Add To Favorites
Think like an advertiser and come up with new names to replace familiar ones.
Ask students to generate a list of names of something familiar, such as car models and makes, clothing, shampoo, toys, or food. Where do these names come from? Discuss ideas about why manufacturers chose to name their products with these names. Challenge students to investigate how some of these names were chosen. Share strategies for selling products based on a name or image.
Organize small groups. Invite each group to think of new names for some of the products they have listed.
Use Crayola® Metallic FX Crayons to make a two-column chart on construction paper to record your own new names for familiar products. Write familiar product names in Crayola Metallic Colored Pencil in the left column under the heading Old Name. To the right of each old name write your new and improved product name in Crayola Gel Markers in a New Name column. Make the new name appealing and write it in a way that will catch the eye.
With classmates, students do a survey to find out which five products students in your class would most like to buy based on their new names. Tally and analyze the results.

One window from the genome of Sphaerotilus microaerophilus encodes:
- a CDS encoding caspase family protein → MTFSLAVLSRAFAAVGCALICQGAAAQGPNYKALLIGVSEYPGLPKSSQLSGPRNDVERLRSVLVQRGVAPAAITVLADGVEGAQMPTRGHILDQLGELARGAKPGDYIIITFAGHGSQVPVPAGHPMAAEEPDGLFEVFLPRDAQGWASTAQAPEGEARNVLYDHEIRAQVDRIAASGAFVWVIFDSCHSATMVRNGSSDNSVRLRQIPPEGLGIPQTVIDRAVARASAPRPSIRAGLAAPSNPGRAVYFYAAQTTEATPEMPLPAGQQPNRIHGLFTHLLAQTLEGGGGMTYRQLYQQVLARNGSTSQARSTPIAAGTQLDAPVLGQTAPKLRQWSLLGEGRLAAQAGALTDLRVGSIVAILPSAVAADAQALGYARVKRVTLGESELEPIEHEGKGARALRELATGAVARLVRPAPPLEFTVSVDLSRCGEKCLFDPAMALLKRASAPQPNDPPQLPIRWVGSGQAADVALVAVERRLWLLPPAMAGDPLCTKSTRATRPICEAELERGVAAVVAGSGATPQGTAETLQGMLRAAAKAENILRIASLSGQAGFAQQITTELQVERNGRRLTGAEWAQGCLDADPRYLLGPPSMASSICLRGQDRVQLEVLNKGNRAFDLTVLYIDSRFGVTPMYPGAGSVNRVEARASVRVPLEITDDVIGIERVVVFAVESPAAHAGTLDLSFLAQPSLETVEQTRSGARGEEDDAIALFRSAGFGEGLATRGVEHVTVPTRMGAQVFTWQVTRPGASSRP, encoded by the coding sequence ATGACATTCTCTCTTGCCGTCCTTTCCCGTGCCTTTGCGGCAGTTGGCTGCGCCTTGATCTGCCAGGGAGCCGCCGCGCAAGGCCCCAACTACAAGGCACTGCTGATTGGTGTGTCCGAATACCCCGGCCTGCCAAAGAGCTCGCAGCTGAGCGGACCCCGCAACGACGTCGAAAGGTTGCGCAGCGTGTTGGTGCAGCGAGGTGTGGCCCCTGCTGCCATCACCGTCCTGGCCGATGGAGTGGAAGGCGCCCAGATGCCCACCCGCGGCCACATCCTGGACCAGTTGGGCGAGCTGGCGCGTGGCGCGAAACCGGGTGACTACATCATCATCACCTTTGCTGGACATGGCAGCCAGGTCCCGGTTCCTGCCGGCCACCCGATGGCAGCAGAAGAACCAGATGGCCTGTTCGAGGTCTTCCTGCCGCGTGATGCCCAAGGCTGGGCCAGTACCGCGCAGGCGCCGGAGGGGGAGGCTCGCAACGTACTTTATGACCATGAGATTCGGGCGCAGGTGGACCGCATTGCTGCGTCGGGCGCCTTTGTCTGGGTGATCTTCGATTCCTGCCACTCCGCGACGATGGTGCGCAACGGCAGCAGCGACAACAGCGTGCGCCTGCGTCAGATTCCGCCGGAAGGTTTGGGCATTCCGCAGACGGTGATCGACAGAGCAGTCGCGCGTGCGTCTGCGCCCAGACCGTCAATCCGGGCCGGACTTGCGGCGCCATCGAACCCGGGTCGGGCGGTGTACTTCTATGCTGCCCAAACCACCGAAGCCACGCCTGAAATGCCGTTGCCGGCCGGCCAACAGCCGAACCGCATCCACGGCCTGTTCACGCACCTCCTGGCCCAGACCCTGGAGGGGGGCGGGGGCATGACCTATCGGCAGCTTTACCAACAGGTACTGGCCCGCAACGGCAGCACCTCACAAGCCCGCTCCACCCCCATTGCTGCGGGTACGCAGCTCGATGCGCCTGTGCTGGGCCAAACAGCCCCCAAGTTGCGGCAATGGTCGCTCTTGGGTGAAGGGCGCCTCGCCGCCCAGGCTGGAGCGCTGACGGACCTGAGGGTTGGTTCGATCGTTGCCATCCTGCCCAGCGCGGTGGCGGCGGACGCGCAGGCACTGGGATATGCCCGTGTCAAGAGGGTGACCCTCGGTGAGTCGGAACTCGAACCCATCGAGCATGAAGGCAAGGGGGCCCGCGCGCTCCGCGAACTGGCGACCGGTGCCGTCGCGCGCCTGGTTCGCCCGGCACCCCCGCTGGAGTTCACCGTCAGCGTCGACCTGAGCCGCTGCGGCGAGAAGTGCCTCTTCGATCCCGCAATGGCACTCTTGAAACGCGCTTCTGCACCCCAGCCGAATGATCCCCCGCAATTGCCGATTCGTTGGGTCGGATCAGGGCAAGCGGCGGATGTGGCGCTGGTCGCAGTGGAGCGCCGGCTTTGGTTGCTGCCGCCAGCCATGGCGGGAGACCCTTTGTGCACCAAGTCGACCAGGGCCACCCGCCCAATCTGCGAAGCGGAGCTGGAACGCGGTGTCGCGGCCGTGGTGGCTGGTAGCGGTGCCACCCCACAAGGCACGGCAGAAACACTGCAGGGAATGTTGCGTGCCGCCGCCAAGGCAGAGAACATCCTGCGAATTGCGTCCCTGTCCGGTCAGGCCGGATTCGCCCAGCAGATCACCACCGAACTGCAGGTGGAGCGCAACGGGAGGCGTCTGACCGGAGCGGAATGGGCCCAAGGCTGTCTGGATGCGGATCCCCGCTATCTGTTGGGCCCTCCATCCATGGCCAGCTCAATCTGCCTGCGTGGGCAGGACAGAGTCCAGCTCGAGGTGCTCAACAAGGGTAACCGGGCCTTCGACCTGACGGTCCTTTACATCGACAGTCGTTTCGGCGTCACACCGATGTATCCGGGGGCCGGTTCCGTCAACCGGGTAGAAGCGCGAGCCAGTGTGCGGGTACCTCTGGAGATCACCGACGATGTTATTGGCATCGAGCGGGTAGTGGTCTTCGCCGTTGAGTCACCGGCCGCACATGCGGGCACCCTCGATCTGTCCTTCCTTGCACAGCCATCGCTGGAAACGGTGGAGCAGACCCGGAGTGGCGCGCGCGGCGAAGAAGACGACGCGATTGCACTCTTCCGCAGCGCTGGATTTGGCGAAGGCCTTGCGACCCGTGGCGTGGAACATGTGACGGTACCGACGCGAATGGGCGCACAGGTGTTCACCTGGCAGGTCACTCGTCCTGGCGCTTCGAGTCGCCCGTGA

Students work in small groups to discuss factors made the most popular new products so appealing. As a result of the discussion, students write a list of "guidelines" for naming a new product.
Each group shares their guidelines. A whole class discuss follows focused on the most effective guidelines from each group.
Explore how Lane Smith’s illustrations contribute to the mood created by the words of Jon Scieszka in their book, The Ma
Add To Favorites
Use Crayola® MiniStampers and Markers to create patterned designs similar to traditional Ashanti Adinkra cloth.
Display the 7 principles of Kwanzaa in a one-of-a-kind accordion window book.
Picasso’s art career spanned many decades and included a variety of styles and influences. Create a portrait collage ins
People around the world give thanks for their food. Celebrate a harvest of pineapples, pumpkins, or pomegranates-and sho
Use ordinary wooden clothespins to create original versions of Guatemalan worry dolls. These minipeople hold important p
Feed teens’ appetite for popular music with this lesson inspired by songs that reflect the times in which they were writ
Engage your students in deep understanding of ratio & proportion without them even knowing! Use the children’s book “Chu